By Ed Runyan
Veteran Warren police officer Tim Parana has been suspended for 32 working days – 320 hours – without pay for a Feb. 21 episode in which he threatened a city resident in the resident’s driveway regarding a personal matter while in uniform but off duty.
The city resident is Jeffrey Stychno, 48, of Oak Knoll Avenue Northeast, ex-husband of Parana’s girlfriend.
Parana, 51, was also charged criminally March 28 in Warren Municipal Court with misdemeanor menacing and criminal trespass in the incident. The case is pending.
Warren Police Chief Eric Merkel suspended Parana on May 18, the date of the disciplinary letter that outlined Parana’s policy violations, saying Parana’s behavior showed “poor judgment, lack of professionalism, lack of impulse control and lack of respect.”
In the letter, the chief recommended to Safety Service Director Enzo Cantalamessa that Cantalamessa rescind Parana’s status as a temporary sergeant, which would return him to his previous rank of patrolman. A call to Cantalamessa on Thursday was not returned.
Parana, who has been with the department 20 years, was appointed temporary sergeant earlier this year. Promotions were put on hold by legal action filed by several Warren officers. The temporary position Parana had was meant to fill the gap until the legal action was resolved.
The letter said Merkel found that Parana committed six violations of the police department’s policies and procedures during the Feb 21 incident.
The letter says Parana drove to Stychno’s house in his personal vehicle and confronted Stychno, who was in his driveway, minutes after Stychno allegedly made a threat to Parana at Stychno’s ex-wife’s house about a mile away.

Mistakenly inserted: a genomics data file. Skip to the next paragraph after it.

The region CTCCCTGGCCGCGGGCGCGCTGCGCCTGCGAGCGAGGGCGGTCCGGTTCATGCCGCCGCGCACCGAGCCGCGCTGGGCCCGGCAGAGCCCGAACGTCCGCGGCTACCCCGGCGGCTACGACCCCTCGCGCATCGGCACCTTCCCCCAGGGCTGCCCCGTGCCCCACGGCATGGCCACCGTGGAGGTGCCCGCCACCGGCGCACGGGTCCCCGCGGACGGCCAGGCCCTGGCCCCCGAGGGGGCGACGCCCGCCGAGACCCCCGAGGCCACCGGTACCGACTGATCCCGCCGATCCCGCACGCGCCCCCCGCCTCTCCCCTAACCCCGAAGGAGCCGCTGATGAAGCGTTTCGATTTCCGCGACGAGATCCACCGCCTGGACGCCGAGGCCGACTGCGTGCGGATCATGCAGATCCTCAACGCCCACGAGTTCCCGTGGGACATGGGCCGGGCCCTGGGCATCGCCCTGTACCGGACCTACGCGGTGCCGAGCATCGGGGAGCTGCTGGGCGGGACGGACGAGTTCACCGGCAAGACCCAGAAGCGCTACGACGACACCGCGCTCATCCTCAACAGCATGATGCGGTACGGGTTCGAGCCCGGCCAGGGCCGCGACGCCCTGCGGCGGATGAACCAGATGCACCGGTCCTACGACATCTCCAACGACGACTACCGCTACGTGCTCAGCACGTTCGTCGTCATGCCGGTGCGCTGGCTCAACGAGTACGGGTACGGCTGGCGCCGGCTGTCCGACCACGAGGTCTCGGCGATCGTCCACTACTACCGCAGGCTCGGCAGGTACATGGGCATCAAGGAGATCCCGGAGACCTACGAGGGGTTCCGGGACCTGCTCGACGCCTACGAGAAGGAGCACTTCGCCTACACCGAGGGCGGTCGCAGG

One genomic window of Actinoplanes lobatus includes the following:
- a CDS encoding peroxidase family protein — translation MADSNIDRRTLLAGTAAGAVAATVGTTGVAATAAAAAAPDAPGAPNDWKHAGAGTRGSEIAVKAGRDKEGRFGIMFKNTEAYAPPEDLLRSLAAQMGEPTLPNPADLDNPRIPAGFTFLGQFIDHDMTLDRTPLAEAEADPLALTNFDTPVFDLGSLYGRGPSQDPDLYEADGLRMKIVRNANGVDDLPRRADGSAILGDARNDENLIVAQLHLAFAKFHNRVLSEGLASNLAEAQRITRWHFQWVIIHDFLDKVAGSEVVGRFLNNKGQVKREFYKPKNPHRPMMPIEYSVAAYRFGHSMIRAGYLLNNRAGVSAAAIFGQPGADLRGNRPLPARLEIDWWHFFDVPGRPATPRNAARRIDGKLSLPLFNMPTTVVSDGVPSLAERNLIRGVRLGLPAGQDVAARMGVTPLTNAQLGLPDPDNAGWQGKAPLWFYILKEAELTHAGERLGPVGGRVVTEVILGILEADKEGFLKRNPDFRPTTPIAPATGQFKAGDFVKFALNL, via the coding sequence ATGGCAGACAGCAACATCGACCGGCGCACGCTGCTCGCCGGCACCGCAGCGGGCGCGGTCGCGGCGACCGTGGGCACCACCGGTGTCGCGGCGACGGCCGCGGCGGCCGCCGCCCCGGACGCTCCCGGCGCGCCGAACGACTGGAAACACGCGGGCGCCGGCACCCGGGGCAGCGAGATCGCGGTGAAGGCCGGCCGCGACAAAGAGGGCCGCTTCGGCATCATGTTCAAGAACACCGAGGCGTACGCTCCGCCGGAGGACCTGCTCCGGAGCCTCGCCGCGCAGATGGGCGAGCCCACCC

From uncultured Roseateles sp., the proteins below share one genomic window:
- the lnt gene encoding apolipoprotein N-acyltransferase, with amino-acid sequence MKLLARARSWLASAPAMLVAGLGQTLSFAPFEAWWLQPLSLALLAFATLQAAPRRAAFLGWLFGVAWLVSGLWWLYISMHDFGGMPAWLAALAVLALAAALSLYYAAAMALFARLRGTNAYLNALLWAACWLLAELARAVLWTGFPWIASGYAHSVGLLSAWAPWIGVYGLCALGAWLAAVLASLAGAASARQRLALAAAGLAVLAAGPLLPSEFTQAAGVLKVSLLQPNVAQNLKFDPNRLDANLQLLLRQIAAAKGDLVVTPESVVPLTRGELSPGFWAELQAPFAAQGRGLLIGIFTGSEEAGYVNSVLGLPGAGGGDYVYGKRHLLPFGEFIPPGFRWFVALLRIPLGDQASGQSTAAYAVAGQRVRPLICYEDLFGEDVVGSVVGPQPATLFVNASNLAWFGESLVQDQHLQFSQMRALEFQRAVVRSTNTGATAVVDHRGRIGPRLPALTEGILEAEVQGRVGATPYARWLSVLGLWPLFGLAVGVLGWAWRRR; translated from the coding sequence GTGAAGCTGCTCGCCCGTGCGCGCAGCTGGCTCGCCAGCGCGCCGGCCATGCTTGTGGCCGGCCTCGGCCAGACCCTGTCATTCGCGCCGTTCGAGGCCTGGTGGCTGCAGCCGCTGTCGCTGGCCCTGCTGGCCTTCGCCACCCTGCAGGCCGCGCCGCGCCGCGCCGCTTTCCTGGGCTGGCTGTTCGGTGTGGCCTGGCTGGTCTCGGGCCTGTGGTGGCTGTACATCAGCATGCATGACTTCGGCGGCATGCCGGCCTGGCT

“A witness next door stated that you were told by Mr. Stychno to leave his property several times and that you refused,” the letter says. Parana admitted Stychno asked him to leave “once or twice,” the letter says.
Parana was charged with criminal trespass because of that conduct. Violating that law is a violation of departmental policy, the letter says.
The letter says Parana stood nose-to-nose with Stychno “as if you were going to ‘push him or do something,’” the letter says. A witness said Parana also told Stychno “I know where you live” and “I’m going to get you,” the letter says.
As a result, Parana was charged with menacing. Violating that law is also a violation of departmental policy, the letter says.
Other violations were:
Wearing his police uniform during the confrontation, which happened while Parana was off duty.
Being disrespectful to a citizen when he called Stychno a derogatory term and repeatedly swore at Stychno. Parana admitted he had called Stychno a derogatory term.
Mocking, deriding, taunting or belittling another person.
Failing to give a citizen his name and badge number when the citizen asked for it.
The letter adds that Parana was disciplined Oct. 30, 2017, for a phone conversation Parana had with a lieutenant with the Ohio State Highway Patrol after Parana’s mother received a seatbelt citation by another trooper.
During the phone call, Parana committed the same policy violations regarding being disrepectful toward others as were involved in the Stychno matter, the chief said.
Parana received a 24-day (240-hour) suspension for the highway patrol incident, with half held in abeyance for successfully completing a counseling program, Merkel’s letter said.
“After two incidents of you lashing out at those you believe have wronged you, I have serious concerns about your ability and willingness to be an effective police officer at this agency,” Merkel said.
“While off duty, you chose to use the authority vested in the Warren Police uniform you wore and the badge on your chest to gain an advantage in a personal matter.”